The findings in this report are subject to at least three limitations. First, meal remnant samples were available only in three of the six CFP outbreaks. Second, where physician reports to the PCC were unavailable, the symptoms were based entirely on self-report or secondhand reports from family members. Finally, additional cases might have occurred but were unrecognized because of lack of physician awareness to make an appropriate diagnosis and the need to report.
This investigation demonstrates the value of CFP-implicated fish traceback along with updated information on emerging CFP risks, including new harvest areas and species. Prevention through education alone might be limited by seafood mislabeling. Reports indicate that 20%-25% of all seafood products are mislabeled.8 A recent assessment of seafood purchased at retail stores and restaurants in New York, New Jersey, and Connecticut indicated that >20% of 190 specimens were mislabeled, incompletely labeled, or misidentified by employees.8 Methods for fish species identification using DNA barcoding have been validated9 and are being implemented in several U.S. state and federal laboratories, as well as academic institutions. These methods have been applied to multiple CFP cases. Ongoing collaborative efforts with federal, state, and local agencies tasked with consumer protection and food safety might be useful in controlling CFP and mislabeling of fish.10 Until accurate and cost-effective means of premarket testing become available, prevention of additional cases will continue to be dependent on HACCP compliance by the seafood industry and CFP diagnosis and reporting by health-care providers, warranting additional outreach and education.
Munerah Ahmed, MPH, New York City Dept of Health and Mental Hygiene, New York.
Ciguatera fish poisoning can occur after eating coral reef fish (e.g., barracuda, grouper, snapper, amberjack, and surgeonfish). Cases are underreported to health authorities, and physicians can have difficulty correctly diagnosing cases, even in areas where poisoning commonly is reported.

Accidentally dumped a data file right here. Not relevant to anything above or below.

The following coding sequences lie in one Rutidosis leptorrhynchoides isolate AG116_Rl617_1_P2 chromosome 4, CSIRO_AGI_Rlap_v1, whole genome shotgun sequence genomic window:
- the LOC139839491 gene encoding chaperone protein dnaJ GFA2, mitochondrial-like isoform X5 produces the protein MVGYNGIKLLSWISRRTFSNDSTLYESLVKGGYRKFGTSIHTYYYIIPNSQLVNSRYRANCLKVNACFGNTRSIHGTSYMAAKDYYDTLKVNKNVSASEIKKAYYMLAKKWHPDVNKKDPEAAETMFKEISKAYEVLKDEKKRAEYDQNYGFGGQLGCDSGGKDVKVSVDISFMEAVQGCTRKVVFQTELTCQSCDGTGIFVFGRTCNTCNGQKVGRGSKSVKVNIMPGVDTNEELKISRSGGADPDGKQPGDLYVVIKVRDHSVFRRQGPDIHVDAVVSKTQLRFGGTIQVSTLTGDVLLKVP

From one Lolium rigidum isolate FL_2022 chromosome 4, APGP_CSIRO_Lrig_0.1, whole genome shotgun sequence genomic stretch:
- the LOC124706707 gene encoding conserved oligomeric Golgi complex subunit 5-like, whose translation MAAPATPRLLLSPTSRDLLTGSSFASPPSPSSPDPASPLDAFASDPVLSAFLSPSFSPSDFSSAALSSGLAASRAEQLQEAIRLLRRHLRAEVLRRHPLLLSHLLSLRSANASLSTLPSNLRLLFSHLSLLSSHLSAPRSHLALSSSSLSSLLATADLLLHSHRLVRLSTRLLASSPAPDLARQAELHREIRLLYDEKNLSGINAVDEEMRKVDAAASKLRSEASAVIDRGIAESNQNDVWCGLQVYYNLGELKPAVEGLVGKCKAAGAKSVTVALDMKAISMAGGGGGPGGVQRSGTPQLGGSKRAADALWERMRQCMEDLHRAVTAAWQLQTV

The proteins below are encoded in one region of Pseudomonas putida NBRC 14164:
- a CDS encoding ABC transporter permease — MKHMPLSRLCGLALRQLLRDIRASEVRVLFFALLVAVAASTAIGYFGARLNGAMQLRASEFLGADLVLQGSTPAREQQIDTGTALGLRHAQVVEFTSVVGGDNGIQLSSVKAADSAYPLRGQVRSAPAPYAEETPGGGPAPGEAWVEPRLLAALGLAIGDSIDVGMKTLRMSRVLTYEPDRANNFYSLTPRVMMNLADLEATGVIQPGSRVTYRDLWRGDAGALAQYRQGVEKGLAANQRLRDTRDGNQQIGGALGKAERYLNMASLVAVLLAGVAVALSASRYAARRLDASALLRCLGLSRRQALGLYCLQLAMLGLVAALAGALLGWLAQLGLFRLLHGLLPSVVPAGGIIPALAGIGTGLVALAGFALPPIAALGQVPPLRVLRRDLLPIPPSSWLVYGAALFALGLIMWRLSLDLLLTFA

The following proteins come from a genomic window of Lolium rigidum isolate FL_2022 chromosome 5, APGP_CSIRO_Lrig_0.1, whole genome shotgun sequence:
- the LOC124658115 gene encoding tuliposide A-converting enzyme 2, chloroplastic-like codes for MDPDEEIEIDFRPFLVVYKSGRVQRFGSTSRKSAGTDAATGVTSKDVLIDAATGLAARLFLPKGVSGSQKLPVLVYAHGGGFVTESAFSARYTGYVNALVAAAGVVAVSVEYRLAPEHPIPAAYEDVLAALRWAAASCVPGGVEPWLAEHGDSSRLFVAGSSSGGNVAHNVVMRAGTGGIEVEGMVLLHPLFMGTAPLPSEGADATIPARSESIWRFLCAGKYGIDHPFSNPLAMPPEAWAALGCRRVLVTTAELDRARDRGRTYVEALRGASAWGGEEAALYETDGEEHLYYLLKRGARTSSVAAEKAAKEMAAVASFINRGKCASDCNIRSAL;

What is added by this report?
During August 2010-July 2011, New York City experienced 28 ciguatera fish poisoning cases occurring in six outbreaks and a single case, more than occurred in the previous 10 years combined. Early detection and outreach led to additional cases being identified and treated.
What are the implications for public health practice?
Until the time when premarket testing of fish becomes practical, additional outreach and education to industry and health-care providers is warranted. New York City's experience from these outbreaks highlights the importance of industry adherence to approved hazard analysis and critical control points plans to reduce the risk for ciguatoxic fish entering the market. This study also illustrates the importance of accurate diagnosis and consistent reporting to public health agencies to ensure the prevention of additional cases through traceback investigations, product embargoes, and regulatory enforcement.
*Additional information on CFP signs and symptoms available at http://www.nyc.gov/html/doh/downloads/pdf/cd/2010/10md25.pdf.
†Additional information, including advisories and guidance related to high-risk species and endemic regions, is available at http://www.fda.gov/food/foodsafety/hazardanalysiscriticalcontrolpointshaccp/seafoodhaccp/default.htm.
Ciguatera Fish Poisoning—New York City, 2010-2011. JAMA. 2013;309(11):1102–1104. doi:https://doi.org/10.1001/jama.2013.1523